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Gay Polish politician Robert Biedron announces new progressive party

Gay Polish politician Robert Biedron announces new progressive party

Robert Biedroń at a Pride march.

Robert Biedron, who made history as Poland’s first openly gay mayor in 2014, announced a new political party in the country on Sunday (3 February).

Speaking to a rally of thousands of people, Biedron unveiled the new progressive party, Wiosna (Spring). Its inception arrives before European and Polish elections later this year. The next parliamentary election in Poland must be held no later than November 2019.

‘There is no room for hate, we have reached the limit,’ he told the audience gathered in Warsaw. ‘We need a spring that will renew this gloomy landscape.’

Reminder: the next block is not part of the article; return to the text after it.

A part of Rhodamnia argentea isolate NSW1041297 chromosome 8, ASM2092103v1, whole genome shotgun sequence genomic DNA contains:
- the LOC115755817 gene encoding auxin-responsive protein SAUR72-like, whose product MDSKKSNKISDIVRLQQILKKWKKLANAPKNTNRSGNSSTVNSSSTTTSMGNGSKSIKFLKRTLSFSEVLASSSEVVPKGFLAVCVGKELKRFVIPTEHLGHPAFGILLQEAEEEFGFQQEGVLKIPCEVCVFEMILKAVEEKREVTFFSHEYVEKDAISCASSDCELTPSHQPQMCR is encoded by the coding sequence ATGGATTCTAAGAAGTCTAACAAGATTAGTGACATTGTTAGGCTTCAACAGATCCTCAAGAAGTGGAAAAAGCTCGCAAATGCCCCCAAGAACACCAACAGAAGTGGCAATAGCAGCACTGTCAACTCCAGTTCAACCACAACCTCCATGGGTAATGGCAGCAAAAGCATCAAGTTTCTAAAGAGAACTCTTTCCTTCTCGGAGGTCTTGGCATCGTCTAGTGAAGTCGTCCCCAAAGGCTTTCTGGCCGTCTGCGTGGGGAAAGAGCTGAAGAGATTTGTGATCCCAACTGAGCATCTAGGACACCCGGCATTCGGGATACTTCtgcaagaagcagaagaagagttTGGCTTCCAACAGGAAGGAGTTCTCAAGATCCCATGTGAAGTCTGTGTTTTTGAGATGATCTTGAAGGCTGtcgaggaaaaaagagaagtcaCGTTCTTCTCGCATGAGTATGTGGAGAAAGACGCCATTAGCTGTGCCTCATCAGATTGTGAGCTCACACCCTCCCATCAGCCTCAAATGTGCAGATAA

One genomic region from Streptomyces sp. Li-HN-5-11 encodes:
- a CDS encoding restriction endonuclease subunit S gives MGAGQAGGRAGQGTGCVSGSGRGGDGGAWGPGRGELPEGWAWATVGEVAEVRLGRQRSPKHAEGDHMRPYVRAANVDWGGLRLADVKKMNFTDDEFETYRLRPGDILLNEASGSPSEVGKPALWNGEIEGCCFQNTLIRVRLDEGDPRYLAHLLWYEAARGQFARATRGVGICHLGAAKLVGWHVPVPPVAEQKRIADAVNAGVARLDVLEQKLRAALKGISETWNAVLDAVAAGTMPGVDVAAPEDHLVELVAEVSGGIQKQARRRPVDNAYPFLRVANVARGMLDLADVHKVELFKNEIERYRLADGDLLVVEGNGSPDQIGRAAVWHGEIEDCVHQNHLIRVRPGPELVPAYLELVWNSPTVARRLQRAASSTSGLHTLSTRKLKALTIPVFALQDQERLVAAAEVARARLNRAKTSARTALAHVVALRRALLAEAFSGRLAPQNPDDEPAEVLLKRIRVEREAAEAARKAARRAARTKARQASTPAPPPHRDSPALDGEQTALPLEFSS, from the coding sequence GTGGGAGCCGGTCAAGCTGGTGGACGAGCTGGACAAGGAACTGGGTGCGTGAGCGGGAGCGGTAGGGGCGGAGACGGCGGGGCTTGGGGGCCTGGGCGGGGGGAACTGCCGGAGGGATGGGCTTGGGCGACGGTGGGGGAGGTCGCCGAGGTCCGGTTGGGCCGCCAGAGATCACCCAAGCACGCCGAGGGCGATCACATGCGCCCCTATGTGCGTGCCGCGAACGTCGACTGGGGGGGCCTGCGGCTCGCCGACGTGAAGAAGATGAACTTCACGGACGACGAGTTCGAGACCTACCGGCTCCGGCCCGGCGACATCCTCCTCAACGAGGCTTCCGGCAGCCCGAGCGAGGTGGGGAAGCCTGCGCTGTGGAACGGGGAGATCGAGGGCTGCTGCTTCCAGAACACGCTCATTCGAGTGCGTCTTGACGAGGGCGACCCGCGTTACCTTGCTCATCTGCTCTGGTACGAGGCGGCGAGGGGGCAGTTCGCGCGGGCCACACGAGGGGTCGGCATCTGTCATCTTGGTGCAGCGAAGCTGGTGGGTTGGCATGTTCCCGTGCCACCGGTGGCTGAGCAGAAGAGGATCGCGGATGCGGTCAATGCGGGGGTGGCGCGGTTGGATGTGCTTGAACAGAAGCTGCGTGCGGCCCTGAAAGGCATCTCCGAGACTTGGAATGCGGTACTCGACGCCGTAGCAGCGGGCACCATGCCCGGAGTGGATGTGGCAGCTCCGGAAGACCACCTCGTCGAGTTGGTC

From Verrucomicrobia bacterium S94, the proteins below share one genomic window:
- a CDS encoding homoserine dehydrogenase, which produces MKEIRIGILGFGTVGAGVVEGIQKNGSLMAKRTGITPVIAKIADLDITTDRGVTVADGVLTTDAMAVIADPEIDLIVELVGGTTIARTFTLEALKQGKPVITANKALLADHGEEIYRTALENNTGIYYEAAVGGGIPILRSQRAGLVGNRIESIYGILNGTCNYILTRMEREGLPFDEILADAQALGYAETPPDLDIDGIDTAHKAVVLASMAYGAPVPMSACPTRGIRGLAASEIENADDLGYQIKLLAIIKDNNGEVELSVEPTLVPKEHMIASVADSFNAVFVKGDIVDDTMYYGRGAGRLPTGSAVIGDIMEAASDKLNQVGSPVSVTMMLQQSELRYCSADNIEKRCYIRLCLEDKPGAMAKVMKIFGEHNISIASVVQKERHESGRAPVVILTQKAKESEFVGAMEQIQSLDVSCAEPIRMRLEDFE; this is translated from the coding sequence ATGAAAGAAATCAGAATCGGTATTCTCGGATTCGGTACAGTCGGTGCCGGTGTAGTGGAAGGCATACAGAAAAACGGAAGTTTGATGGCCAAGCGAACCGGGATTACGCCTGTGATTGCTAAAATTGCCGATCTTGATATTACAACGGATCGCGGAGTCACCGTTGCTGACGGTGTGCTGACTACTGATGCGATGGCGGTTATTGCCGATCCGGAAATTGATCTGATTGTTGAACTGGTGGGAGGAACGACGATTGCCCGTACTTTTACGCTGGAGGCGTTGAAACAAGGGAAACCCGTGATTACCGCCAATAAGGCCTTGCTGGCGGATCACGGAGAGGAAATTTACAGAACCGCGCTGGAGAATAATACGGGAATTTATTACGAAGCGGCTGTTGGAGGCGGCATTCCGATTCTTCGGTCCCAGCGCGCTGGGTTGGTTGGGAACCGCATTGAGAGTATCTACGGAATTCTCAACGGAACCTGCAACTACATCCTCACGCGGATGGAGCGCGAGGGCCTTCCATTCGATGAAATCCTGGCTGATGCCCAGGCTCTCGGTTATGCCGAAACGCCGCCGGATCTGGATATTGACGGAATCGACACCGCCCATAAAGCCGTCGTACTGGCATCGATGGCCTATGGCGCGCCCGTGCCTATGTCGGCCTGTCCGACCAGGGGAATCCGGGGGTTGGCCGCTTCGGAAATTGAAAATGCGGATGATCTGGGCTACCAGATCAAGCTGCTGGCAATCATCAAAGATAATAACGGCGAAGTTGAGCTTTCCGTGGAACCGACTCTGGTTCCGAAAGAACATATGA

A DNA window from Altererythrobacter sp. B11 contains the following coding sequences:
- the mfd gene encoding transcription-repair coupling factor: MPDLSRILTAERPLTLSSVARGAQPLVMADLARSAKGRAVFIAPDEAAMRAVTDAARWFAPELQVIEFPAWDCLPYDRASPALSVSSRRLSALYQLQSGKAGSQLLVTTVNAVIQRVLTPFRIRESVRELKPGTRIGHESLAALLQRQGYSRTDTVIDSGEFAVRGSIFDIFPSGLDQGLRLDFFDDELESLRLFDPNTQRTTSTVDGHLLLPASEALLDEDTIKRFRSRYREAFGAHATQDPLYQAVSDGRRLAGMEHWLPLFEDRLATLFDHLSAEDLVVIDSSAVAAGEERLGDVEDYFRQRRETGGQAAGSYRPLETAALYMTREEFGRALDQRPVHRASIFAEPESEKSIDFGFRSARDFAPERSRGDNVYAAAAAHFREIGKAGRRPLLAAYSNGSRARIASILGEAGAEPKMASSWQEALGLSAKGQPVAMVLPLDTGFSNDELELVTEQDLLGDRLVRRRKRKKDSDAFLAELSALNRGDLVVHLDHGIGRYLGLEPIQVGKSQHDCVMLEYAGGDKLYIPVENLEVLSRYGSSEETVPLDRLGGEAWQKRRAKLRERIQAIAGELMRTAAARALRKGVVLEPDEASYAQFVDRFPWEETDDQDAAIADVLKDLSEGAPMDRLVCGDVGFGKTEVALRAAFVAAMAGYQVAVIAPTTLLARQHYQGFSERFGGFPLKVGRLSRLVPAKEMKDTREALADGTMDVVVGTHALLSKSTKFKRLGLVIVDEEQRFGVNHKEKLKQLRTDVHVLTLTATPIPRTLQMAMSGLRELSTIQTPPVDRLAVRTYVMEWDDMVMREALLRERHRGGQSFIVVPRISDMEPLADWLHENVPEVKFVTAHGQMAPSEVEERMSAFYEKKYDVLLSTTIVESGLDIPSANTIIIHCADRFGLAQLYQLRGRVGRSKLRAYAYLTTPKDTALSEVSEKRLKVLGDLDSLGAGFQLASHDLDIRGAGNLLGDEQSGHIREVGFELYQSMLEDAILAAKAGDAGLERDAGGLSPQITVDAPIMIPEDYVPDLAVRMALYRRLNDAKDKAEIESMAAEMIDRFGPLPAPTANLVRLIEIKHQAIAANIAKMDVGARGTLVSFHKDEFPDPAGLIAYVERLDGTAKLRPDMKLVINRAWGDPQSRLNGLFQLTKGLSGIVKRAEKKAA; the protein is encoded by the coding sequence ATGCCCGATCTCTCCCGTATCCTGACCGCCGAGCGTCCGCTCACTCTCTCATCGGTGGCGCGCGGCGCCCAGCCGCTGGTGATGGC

He also stated that Poland must now ‘fulfill the legacy of Pawel Adamowicz’. Adamowicz was a liberal political who advocated for LGBTI rights, until he was assassinated last month.

Currently, the right-wing party Law and Justice is the ruling party of Poland, after winning a majority three years ago. It’s led by President Andrzej Duda.

Biedron, 42, began his political career in the 1990s.

He started gaining recognition when voters elected him to the lower house of parliament in 2011. He also served as the mayor of Slupsk from 2014 to 2018.

During his speech on Sunday, he spoke of his party’s platform addressing major issues in the Catholic-dominated Poland.

These issues include liberalizing abortion laws, ending Poland’s reliance on coal by 2035, and stopping deforestation.

Poland’s conservative grip

Under the ruling of Duda and the Law and Justice, Poland has expressed and made numerous conservative decisions.

In December, along with Hungary, they vetoed the inclusion of LGBTI language in an EU statement.

Duda has also expressed supporting the ban of ‘homosexual propaganda’.

Despite these forces against them, Polish people have defied such movements. Students turned up to school wearing rainbows following the ban of LGBTI events and one city hosted their first ever Pride in the face of violent protests.

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